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The Dark Side of Social Media

Did you miss the exciting Media Ethics Initiative panel discussion on the issues raised by our social media technologies and practices? Watch the video to see what the editor and contributors to the new book, The Dark Side of Social Media, have to say about pressing ethical issues online.


Panel Shines Light on the Dark Issues of Social Media

By Angela Whiteley / Photos: Kyla Canavan

AUSTIN, Texas- The Media Ethics Initiative hosted a speaker panel featuring professor Angeline Close on Monday, November 6, at the Belo Center for New Media. Close discussed her new book, “The Dark Side of Social Media,” which explores the misuses and consequences of online social platforms.

Angeline Close, professor at the University of Texas at Austin, explains how the use of social media has several unintended consequences (photo Angela Whiteley).

Close began the conversation by explaining that the use of social media has many unintended consequences, which she calls digital drama, defined as “the occurrence of and reactions to negative online consumer behavior.”

“Social media has transcended the way that we think,” said Close. “It’s tainted our perception of reality.”

Other members of the panel included Allye Doorey from The Richards Group, Jonathan Henson, a doctoral student in the Department of Communication Studies, and Scott R. Stroud, the founding director of the Media Ethics Initiative.

Henson and Stroud discussed revenge pornography as an example of the digital drama Close writes about in her book.

Revenge porn involves the exchange of sexually explicit images between two individuals in a relations

hip. The images are then uploaded to the internet often by one of the parties after the relationship has ended without consent. The result is an irreversible invasion of privacy and the publication of sensitive material.

“There are over 3,000 websites that host this activity,” Henson said. “They’re set up like social media sites, where they post these pictures and then ask for identifying characteristics.”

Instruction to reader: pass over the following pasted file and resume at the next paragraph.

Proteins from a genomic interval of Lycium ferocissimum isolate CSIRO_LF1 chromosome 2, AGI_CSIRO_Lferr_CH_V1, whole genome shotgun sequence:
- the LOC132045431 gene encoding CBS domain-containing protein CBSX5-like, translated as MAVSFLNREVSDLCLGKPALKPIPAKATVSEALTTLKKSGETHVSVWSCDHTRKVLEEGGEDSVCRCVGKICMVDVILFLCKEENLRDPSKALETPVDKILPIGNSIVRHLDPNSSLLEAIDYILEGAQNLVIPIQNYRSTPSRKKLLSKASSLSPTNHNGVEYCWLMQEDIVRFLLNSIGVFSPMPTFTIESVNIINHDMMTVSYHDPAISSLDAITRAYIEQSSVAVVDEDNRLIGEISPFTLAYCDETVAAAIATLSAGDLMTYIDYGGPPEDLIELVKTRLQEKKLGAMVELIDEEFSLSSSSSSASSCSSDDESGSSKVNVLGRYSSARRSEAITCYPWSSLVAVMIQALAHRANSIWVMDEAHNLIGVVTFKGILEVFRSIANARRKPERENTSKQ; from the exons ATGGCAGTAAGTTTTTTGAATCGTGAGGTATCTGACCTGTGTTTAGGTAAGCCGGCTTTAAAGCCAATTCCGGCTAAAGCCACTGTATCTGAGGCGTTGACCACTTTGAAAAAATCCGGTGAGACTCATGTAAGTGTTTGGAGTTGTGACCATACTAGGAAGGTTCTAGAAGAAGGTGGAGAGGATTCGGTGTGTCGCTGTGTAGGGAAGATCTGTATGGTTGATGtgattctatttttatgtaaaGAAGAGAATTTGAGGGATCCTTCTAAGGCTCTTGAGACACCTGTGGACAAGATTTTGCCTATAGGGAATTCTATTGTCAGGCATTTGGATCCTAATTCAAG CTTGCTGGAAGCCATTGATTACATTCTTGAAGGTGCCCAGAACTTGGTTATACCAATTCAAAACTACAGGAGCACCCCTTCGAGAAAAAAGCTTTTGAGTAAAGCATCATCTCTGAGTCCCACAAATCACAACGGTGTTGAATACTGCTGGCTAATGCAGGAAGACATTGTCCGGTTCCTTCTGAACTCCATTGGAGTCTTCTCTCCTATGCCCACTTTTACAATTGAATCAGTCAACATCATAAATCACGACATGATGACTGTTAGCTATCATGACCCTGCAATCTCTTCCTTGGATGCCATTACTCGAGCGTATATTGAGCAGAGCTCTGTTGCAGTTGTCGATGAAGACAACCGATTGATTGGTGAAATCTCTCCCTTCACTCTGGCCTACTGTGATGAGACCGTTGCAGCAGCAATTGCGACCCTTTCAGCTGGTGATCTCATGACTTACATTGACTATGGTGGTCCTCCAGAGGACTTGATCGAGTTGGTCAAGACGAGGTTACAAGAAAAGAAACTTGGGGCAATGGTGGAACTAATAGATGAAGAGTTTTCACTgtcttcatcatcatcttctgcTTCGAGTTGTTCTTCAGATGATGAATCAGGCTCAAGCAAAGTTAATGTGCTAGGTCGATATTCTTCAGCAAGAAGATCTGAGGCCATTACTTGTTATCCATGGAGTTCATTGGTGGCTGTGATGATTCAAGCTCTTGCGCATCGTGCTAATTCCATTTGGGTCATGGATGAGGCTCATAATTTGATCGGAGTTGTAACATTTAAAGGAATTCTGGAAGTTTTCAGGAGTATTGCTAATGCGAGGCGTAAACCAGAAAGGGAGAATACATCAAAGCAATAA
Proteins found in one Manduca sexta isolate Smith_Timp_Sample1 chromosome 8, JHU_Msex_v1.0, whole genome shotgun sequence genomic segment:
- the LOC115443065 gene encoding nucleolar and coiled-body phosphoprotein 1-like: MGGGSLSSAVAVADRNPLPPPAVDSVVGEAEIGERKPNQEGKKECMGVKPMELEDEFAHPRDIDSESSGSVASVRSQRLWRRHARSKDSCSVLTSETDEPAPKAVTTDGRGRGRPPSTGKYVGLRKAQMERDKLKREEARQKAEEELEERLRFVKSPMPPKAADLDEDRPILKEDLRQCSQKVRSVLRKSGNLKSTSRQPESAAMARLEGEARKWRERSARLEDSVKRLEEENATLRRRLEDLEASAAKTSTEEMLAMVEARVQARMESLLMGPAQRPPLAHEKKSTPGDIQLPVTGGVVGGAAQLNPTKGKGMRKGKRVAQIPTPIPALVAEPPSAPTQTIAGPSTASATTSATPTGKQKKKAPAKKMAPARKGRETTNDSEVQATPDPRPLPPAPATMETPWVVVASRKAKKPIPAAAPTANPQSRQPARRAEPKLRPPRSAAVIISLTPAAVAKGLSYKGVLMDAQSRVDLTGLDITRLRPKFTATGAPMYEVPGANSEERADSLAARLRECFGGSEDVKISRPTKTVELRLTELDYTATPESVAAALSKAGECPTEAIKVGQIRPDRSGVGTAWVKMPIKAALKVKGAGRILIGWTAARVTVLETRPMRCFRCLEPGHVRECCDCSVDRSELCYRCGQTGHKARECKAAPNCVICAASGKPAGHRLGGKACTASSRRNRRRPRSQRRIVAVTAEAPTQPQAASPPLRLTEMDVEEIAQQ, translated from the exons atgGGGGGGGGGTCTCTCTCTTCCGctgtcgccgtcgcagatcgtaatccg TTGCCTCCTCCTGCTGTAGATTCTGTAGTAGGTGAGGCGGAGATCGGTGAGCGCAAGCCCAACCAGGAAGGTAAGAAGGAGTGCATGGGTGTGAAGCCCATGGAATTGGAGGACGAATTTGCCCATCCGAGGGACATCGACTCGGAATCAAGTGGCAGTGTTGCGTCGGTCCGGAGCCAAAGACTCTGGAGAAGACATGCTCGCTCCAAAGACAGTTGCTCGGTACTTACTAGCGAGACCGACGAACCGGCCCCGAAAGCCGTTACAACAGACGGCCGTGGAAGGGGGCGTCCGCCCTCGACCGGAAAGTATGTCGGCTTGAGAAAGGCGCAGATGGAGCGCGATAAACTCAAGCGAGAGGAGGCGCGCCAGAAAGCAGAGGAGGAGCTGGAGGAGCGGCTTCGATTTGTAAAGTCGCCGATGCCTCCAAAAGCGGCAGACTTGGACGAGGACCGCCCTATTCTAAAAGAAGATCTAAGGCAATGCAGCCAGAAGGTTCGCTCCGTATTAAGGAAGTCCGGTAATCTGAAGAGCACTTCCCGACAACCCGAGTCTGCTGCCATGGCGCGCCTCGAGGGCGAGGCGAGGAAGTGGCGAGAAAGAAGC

The issues surrounding revenge porn include its increasing frequency, as well as existing legislation established to address it. Stroud explained that these laws are insufficient and do not speak to the complete scope of the problem.

“Part of the challenge to law is keeping up with technology,” said Stroud. The circumstantial dimensions of consent and intent make this topic “a complex online phenomenon.”

A panel including professor Angeline Close, Allye Doorey from The Richards Group, doctoral student Jonathan Henson and Scott Stroud, director of the Media Ethics Initiative, discussed di

Stroud described how these elements vary on a case by case basis, which complicates the creation of law. Not every case of revenge porn is entirely nonconsensual and the uploader’s intent is not always to cause harm.

To combat the rise of revenge porn and other unintended consequences of digital drama, the panel advised the audience to build awareness by continuing the conversation regarding media ethics and responsible online behavior.

“As a communication major, I’m more aware of the downsides of social media than most people,” said Kyla Canavan, a third year public relations student who attended the event. “I feel like those of us with this awareness have a duty to teach others about the importance of maintaining an ethical online presence.”

Media Ethics Citizen Scholars Program

Media Ethics Citizen Scholars are part of the Intellectual Entrepreneurship Pre-Graduate School Internship program at the University of Texas at Austin. This internship is open to students in all UT colleges, schools, and departments. Students can earn 1, 2, or 3 credits (CMS 164M/264M/364M) by participating in the internship program. Citizen Scholars will help the Media Ethics Initiative promote reflection on media ethics at the cropped-14877540258_37b2855b94.jpgUniversity of Texas at Austin and beyond (

What activities do Media Ethics Citizen Scholars take part in?

  • Scholars attend at least three exciting events on campus discussing media ethics during the semester.
  • Scholars work with a graduate student or faculty mentor to design a project connected to issues in communication or media ethics. Examples might include: writing blog posts on pressing topics in media ethics, preparing a research paper, constructing case studies in an area of media ethics, doing original research, and more.